CoE Parliamentary Assembly: Iraq Resolution 1316 (2003)

Provisional edition

Resolution 1316 (2003)[1]

1. The Assembly refers to its Resolution 1302 (September 2002) on the threat of military action against Iraq, and notes that the Iraq crisis more than ever remains a threat to peace and stability in the Middle East and Persian Gulf region, as well as throughout the world.

2. UN Security Council Resolution 1441 (2002), unanimously adopted on 8 November 2002, was the expression of the common will of the international community to achieve the disarming of Iraq by political and diplomatic means. It notes that the UN has repeatedly warned Iraq that it would face serious consequences as a result of its continued violation of its obligations. It set up a strengthened inspection regime making it possible to verify whether Iraq is complying with its obligations under the relevant Security Council resolutions.

3. The chief United Nations' international inspectors, Mr Blix and Mr ElBaradei,presented to the Security Council on 27 January 2003 an interim report at the end of two months of inspections. According to this report, the Iraqi authorities are not co-operating sufficiently with the inspectors and have not presented credible evidence of the dropping of all the prohibited programmes or of the dismantling of the weapons of mass destruction, particularly the stocks of VX paralysing agent and of substances enabling anthrax to be produced. In spite of the promises made by the Iraqi government, the inspectors have not yet been able to conduct interviews with scientists and experts who have participated in the country's weapons programmes. Furthermore, Iraq has denied the inspectors the possibility of flying over its territory in the U2 reconnaissance aircraft placed at their disposal.

4. Therefore the inspectors have neither confirmed that Iraq has disposed of its weapons of mass destruction and ballistic missiles, nor concluded that it has ceased to produce them as required under Resolution 687 (1991) and Resolution 1441 (2002).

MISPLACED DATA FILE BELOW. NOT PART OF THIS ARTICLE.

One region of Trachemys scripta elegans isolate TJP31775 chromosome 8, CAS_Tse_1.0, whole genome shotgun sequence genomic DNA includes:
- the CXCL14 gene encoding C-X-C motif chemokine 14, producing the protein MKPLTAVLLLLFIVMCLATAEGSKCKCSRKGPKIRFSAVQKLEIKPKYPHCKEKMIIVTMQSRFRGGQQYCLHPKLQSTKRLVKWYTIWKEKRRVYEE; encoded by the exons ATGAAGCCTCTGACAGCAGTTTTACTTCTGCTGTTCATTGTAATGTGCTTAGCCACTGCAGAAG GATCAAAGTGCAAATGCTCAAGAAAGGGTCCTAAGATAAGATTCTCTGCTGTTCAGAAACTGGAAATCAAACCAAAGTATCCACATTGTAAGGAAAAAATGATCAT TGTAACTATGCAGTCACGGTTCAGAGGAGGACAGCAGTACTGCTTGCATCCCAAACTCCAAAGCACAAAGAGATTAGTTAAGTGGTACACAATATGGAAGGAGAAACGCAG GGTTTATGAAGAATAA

5. However, the inspectors have been able to carry out their work in Iraq since 27 November 2002 without major hindrance and, to date, have found nothing to prove that Iraq still possesses weapons of mass destruction or ballistic missiles, or that it is preparing to produce these.

6. Some countries, however, consider that the inspectors have not been able to carry out their mandate since Iraq has not actively co-operated in carrying out its obligations in response to UN Security Council Resolution 1441 (2002) regarding the onus of proving that it has destroyed all weapons of mass destruction and ballistic missile delivery systems of such weapons, that were known to be in its possession as of December 1998, when the former UN inspection team was forced to leave the country.

7. The Assembly also notes that to date no link between Iraq and international terrorist networks has been able to be substantively established.

8. The Assembly concludes from this that, in the current circumstances, the use of force against Iraq would not be justified. The inspectors must continue and intensify their work one last time, objectively and impartially and without external pressure, so as to conclude the inspections within a reasonable time. They must be provided with all necessary personnel, equipment and logistic support.